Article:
Key to the film’s success was the relatable ordinariness of its main characters. Thelma and Louise are not the sort of people who are usually the stars of a movie—in most any other story, they’d be relegated to the role of wife, mom or love interest. And while they’re both textured and nuanced—Davis bringing a bubbly absentmindedness to Thelma, and Sarandon supplying Louise with hard-nosed resignation—these women are believably average Southerners who aren’t particularly happy with their lives but have learned how to cope. Neither superheroes nor woe-is-me martyrs, Thelma and Louise discover to their horror that their escapist weekend—which just as easily could have been grist for a fluffy chick flick—has morphed into a nightmarish road movie, one which they’re completely unequipped to handle.
What’s so touching about Thelma & Louise is how it humanizes the familiar conventions of its genre—intriguingly, sometimes at its characters’ expense. Scott drapes the movie in widescreen grandeur, showing the women drive through gorgeous empty stretches of highway that make you think you’re in a modern-day Western, and all the while Thelma and Louise are felled by their own questionable choices. First, Louise impulsively tells Thelma they need to flee the scene after she kills her attempted rapist. Then, Thelma foolishly leaves their money in the hotel room with hunky boy-toy J.D. (Brad Pitt) while she leaves to brag to Louise that she hooked up with him. And then, of course, Thelma and Louise decide that they’d rather gun the engine and go over the cliff than get arrested at the film’s finale.
Taken individually, any of these choices might seem borderline nonsensical—or just straight-out stupid. But viewed through these women’s perspective, each decision is justified: The “lessons” they’ve absorbed as women have taught them to think in ways that are often self-destructive. Louise’s panic about killing the rapist triggers memories of a clearly unresolved crime that occurred in her past—and also taught her that a woman isn’t always believed when she claims to be assaulted. Granted, Thelma’s impetuousness regarding J.D.—being seduced by his charms and naively assuming he’s not trying to scam her—is dunderheaded, but it’s also in keeping with a sheltered housewife who’s been with her Neanderthal husband (Christopher McDonald) since high school and never had a chance to enjoy the affections of a man who saw her worth. These, then, aren’t “stupid” decisions: They’re the unfortunate byproduct of lives lived oppressed by men.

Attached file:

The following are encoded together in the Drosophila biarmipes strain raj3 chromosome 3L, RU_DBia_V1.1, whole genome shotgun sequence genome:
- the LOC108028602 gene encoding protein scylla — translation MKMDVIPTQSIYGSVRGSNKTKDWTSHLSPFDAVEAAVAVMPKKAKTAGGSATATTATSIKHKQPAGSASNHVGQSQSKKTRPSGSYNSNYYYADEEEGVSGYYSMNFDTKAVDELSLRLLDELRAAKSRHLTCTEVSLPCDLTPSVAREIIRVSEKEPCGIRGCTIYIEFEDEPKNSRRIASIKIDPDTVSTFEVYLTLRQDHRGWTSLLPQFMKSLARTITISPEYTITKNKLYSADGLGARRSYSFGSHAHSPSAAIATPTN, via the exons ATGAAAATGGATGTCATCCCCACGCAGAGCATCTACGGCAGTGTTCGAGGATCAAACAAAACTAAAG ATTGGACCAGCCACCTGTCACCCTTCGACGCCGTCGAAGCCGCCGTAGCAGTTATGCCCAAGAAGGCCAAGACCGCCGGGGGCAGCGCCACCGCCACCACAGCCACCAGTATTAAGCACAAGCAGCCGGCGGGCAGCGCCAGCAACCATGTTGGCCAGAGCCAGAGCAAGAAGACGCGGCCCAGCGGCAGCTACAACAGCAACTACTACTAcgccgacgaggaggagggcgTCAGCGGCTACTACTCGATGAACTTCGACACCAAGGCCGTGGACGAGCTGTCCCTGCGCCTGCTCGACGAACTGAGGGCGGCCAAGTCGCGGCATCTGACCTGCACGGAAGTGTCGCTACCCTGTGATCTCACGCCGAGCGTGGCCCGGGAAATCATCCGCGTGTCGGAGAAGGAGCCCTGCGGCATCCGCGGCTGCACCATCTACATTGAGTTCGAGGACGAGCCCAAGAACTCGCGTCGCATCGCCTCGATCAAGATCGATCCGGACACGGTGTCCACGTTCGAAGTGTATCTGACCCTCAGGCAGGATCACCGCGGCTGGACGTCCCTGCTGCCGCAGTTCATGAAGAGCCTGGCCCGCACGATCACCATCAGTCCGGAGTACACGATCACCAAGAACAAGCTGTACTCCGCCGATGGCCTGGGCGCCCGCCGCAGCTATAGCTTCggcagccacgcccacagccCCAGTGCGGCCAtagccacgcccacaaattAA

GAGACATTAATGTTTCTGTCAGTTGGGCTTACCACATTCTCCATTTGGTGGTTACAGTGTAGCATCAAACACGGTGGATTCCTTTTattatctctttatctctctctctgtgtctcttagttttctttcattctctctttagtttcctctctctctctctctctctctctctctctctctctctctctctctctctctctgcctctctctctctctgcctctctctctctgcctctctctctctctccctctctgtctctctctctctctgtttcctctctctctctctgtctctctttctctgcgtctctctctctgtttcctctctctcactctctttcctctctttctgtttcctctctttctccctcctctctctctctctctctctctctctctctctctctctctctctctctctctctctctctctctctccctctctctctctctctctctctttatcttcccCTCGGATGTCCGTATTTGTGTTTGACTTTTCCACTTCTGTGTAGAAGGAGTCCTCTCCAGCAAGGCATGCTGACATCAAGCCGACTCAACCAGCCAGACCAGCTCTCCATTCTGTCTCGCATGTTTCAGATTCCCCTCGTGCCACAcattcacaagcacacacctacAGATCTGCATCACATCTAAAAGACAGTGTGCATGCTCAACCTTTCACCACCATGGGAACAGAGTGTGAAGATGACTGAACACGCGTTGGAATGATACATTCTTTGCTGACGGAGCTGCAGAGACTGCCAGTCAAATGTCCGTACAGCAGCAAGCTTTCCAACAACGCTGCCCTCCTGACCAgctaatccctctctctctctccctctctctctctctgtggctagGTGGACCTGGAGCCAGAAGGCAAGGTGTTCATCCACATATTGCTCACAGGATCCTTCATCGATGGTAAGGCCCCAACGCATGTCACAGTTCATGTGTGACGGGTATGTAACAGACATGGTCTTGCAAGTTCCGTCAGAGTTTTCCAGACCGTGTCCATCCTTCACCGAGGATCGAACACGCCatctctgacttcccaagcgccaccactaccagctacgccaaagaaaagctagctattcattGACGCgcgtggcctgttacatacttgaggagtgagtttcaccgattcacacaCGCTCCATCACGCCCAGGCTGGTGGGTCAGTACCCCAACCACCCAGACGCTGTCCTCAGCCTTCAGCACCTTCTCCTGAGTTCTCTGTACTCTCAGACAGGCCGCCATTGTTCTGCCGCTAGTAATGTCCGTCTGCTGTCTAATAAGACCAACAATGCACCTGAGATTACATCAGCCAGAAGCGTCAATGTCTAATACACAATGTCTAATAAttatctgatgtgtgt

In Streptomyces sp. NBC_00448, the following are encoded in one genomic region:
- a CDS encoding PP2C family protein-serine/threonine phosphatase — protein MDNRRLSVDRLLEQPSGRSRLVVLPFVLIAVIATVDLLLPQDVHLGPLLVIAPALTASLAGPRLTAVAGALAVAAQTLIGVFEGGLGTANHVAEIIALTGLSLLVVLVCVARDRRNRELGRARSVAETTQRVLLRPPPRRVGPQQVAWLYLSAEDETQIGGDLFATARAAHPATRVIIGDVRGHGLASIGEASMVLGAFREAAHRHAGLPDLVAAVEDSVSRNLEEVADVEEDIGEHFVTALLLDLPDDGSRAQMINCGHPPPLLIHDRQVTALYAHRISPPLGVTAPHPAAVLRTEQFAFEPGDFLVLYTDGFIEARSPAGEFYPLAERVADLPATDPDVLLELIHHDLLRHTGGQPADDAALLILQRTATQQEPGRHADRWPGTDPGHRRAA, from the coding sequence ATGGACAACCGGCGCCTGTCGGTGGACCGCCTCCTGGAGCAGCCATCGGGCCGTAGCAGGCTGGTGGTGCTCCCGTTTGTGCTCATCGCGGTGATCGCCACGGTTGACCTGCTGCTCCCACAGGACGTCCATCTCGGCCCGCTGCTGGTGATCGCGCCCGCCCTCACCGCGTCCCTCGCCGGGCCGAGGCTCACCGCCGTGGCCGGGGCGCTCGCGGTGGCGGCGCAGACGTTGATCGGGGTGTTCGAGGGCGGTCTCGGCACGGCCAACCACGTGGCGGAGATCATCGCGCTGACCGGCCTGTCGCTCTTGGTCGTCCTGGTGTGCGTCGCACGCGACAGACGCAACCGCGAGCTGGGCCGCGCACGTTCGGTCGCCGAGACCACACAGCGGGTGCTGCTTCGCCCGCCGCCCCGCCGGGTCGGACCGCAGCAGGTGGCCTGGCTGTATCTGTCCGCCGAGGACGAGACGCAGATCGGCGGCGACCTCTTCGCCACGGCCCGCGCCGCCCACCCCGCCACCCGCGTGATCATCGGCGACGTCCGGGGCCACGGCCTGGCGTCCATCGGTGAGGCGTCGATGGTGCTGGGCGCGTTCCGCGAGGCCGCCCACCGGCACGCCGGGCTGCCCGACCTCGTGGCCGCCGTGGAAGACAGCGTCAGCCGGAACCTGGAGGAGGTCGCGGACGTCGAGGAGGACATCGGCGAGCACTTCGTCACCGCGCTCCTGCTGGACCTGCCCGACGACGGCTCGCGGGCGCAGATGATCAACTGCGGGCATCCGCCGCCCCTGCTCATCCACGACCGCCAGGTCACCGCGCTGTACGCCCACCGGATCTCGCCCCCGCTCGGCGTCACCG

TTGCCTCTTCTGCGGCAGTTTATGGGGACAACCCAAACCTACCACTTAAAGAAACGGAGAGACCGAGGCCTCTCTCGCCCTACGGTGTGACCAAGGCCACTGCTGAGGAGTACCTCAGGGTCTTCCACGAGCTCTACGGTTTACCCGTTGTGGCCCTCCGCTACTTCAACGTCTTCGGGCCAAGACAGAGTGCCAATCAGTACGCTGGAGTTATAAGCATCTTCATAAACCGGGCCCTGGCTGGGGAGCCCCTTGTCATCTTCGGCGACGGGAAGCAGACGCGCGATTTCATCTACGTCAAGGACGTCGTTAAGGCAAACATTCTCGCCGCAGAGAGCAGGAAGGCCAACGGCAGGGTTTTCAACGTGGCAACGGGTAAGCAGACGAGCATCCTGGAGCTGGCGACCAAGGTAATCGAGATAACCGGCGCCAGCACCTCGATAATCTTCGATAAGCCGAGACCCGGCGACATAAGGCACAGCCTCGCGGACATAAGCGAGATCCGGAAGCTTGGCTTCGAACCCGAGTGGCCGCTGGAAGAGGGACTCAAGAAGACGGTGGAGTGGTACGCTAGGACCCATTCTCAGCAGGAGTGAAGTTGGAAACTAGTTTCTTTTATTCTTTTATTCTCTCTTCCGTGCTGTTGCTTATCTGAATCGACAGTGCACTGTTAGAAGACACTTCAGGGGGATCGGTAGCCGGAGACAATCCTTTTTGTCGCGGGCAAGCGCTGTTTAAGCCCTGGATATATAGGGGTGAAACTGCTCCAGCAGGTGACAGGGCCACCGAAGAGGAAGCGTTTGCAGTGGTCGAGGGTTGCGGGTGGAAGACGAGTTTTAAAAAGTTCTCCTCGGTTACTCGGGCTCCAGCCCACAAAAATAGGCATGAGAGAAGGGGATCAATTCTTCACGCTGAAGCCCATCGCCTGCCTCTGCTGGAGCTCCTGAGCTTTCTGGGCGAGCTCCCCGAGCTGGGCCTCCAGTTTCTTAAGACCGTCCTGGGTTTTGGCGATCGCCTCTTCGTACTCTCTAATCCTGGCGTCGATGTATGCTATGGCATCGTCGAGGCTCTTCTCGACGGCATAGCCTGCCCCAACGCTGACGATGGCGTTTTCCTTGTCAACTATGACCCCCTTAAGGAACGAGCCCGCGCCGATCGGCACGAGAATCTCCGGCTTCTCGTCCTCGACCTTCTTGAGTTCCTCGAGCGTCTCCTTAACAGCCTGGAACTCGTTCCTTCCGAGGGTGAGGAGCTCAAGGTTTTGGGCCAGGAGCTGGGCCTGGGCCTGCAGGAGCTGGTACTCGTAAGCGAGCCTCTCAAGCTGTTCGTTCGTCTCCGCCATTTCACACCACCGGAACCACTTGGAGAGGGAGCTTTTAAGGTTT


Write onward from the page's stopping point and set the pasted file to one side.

No wonder Thelma & Louise’s ending—the epitome of those “questionable” choices—still spurs discussion. Some find the ending, in which our heroes drive off into oblivion, to be depressing, even suicidal. But that’s not the opinion of those who made the movie. “[It’s] not a tragedy,” Scott has insisted. “It’s the correct ending because it’s a continuation of the journey.” “It’s a redemptive, kind of positive in a way, strangely romanticized Butch Cassidy and the Sundance Kid ending, as opposed to a bummer,” Sarandon said.
The discussion over the ending—whether it was the “right” thing for Thelma and Louise to do—has raged since 1991, and like so much of this bighearted drama, its intentions get garbled when we try to impose some kind of importance or meaning onto the material. Thelma and Louise aren’t trying to change the world—they just want to go fishing. And similarly, their final act isn’t deeply thought-out—it’s a spur-of-the-moment decision informed by what they’ve seen and endured as women.
The finale, in fact, may be the one moment where Scott’s grandiosity and Khouri’s modest, sympathetic tone match up perfectly. The women’s car hurtling through the sky, and then freezing on screen, is a stunning cinematic image, but it’s also deeply emotional, acknowledging both the characters’ defiance of a male-driven society but also the lingering bitter reality of the consequences for, as Khouri put it, stepping out of line. We can debate Thelma and Louise’s decision, but the “right” or “wrong” of it doesn’t really matter. What matters is that they’re so grateful to be free to make it.